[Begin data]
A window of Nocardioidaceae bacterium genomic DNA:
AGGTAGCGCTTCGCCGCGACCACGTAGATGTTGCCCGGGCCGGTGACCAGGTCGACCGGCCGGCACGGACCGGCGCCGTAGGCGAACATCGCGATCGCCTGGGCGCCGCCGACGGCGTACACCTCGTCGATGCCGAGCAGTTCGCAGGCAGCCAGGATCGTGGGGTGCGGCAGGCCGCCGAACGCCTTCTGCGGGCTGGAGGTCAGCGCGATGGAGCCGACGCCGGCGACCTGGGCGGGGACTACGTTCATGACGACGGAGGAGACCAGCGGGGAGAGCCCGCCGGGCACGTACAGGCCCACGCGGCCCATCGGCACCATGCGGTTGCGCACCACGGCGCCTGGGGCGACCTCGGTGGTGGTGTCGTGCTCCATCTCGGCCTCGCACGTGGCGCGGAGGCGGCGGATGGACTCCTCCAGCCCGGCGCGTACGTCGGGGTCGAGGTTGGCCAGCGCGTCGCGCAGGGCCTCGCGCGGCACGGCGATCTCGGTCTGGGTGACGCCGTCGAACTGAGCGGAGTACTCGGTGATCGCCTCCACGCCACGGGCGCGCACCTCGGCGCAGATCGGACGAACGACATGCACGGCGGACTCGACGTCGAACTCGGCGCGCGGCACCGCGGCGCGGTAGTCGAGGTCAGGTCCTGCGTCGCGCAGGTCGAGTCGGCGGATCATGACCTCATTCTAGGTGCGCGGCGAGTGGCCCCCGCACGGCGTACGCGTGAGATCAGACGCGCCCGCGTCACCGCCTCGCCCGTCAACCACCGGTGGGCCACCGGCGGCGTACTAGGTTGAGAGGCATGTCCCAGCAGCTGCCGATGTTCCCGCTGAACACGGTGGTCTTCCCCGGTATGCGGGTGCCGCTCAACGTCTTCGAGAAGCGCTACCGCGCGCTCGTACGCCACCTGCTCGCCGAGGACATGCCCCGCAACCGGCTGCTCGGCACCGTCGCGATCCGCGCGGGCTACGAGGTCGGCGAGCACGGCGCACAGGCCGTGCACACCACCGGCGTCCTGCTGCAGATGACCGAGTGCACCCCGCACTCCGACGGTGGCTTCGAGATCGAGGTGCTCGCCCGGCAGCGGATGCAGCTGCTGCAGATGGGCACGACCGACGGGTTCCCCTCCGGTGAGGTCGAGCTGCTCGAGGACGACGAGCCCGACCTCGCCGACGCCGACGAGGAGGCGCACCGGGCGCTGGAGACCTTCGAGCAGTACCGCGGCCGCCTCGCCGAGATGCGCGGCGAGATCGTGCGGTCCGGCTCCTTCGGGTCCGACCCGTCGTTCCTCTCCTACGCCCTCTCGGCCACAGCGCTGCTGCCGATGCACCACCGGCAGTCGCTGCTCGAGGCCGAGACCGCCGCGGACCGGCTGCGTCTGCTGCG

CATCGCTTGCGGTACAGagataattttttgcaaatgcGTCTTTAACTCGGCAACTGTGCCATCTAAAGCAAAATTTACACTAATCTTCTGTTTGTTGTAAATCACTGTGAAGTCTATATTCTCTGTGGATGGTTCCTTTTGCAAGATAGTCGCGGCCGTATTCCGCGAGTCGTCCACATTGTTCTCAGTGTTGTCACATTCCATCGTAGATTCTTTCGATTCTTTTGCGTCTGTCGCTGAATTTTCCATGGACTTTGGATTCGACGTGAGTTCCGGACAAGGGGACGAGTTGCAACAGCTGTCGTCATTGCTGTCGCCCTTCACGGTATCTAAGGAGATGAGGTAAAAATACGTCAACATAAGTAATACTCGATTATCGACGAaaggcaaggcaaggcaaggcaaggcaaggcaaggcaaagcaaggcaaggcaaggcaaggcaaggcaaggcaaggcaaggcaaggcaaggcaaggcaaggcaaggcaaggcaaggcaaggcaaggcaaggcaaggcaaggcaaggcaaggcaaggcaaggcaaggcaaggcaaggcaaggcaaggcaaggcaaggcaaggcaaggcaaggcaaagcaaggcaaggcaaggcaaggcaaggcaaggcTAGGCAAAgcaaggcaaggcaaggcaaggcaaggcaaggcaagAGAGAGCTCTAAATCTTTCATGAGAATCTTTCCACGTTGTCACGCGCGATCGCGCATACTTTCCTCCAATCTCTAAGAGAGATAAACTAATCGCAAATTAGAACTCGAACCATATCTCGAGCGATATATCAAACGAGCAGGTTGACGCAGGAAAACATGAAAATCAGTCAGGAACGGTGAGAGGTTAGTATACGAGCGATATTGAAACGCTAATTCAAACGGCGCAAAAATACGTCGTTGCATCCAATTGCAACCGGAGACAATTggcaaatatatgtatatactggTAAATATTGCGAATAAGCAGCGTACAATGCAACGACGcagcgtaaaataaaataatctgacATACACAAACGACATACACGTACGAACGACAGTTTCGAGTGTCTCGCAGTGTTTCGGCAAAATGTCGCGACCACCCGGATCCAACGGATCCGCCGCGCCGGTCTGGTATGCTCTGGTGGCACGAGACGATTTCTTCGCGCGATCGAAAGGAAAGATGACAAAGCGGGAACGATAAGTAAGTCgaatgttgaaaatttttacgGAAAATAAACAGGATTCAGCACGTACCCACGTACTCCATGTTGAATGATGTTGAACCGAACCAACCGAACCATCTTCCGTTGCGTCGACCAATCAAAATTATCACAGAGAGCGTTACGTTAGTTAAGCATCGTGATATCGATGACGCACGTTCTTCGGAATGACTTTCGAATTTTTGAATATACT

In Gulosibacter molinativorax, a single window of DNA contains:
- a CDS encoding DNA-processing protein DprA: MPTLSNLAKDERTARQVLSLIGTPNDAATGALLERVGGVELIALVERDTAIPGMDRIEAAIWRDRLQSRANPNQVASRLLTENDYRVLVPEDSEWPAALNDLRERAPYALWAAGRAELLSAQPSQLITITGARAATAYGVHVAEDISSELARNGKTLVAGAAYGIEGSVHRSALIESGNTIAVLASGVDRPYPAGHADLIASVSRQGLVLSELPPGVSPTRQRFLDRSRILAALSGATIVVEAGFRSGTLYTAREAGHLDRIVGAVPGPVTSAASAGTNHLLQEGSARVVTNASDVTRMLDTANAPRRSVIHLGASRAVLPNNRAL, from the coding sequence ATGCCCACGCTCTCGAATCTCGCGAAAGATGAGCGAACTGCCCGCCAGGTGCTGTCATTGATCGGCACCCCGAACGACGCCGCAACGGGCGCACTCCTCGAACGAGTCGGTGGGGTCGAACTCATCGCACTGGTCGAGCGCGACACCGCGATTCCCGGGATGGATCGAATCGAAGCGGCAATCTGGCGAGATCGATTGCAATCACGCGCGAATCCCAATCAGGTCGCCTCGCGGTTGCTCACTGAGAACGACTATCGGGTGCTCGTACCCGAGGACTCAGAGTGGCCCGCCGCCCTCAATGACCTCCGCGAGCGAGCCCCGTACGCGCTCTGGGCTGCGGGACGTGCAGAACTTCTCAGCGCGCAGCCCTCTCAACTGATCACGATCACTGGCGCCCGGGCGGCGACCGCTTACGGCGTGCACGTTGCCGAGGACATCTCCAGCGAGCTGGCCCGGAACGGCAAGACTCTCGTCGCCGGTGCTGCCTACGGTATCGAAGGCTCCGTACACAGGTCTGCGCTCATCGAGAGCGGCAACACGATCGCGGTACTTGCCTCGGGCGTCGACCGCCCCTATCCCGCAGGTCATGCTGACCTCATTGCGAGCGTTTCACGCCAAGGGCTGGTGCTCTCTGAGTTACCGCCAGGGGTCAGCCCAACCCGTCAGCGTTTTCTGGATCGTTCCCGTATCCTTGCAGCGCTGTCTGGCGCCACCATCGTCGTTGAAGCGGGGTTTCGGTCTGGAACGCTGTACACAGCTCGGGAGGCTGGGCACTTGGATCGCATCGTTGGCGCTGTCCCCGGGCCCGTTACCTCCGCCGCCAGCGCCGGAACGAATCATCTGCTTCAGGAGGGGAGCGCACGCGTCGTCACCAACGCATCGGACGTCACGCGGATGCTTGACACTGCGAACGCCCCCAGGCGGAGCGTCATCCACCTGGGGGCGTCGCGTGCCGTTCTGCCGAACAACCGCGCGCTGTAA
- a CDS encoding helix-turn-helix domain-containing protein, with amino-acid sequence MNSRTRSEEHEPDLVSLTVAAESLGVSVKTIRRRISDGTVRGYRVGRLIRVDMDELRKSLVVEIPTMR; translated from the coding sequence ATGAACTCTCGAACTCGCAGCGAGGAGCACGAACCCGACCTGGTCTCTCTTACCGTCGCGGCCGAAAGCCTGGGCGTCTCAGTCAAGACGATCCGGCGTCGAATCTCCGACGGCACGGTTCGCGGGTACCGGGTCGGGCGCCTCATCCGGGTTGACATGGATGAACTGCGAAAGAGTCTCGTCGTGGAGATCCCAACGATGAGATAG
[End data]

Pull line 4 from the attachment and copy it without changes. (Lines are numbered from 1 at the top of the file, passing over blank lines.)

In Gulosibacter molinativorax, a single window of DNA contains: